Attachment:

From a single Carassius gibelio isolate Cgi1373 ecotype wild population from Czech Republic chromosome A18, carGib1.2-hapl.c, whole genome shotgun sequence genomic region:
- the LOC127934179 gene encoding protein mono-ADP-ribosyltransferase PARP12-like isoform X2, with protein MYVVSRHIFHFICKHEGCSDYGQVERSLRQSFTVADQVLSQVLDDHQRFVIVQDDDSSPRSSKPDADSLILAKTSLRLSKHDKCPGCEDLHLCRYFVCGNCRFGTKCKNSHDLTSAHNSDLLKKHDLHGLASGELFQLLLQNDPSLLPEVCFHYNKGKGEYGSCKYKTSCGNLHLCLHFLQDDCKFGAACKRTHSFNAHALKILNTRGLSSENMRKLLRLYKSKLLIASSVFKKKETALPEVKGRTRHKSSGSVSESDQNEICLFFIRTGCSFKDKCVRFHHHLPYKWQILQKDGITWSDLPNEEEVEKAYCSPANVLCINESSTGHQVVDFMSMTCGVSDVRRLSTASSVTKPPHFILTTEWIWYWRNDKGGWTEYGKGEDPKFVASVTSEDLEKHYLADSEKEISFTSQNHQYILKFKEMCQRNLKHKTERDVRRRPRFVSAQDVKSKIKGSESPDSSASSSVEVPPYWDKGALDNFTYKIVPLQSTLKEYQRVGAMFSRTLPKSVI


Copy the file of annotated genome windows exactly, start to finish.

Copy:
From a single Carassius gibelio isolate Cgi1373 ecotype wild population from Czech Republic chromosome A18, carGib1.2-hapl.c, whole genome shotgun sequence genomic region:
- the LOC127934179 gene encoding protein mono-ADP-ribosyltransferase PARP12-like isoform X2, with protein MYVVSRHIFHFICKHEGCSDYGQVERSLRQSFTVADQVLSQVLDDHQRFVIVQDDDSSPRSSKPDADSLILAKTSLRLSKHDKCPGCEDLHLCRYFVCGNCRFGTKCKNSHDLTSAHNSDLLKKHDLHGLASGELFQLLLQNDPSLLPEVCFHYNKGKGEYGSCKYKTSCGNLHLCLHFLQDDCKFGAACKRTHSFNAHALKILNTRGLSSENMRKLLRLYKSKLLIASSVFKKKETALPEVKGRTRHKSSGSVSESDQNEICLFFIRTGCSFKDKCVRFHHHLPYKWQILQKDGITWSDLPNEEEVEKAYCSPANVLCINESSTGHQVVDFMSMTCGVSDVRRLSTASSVTKPPHFILTTEWIWYWRNDKGGWTEYGKGEDPKFVASVTSEDLEKHYLADSEKEISFTSQNHQYILKFKEMCQRNLKHKTERDVRRRPRFVSAQDVKSKIKGSESPDSSASSSVEVPPYWDKGALDNFTYKIVPLQSTLKEYQRVGAMFSRTLPKSVI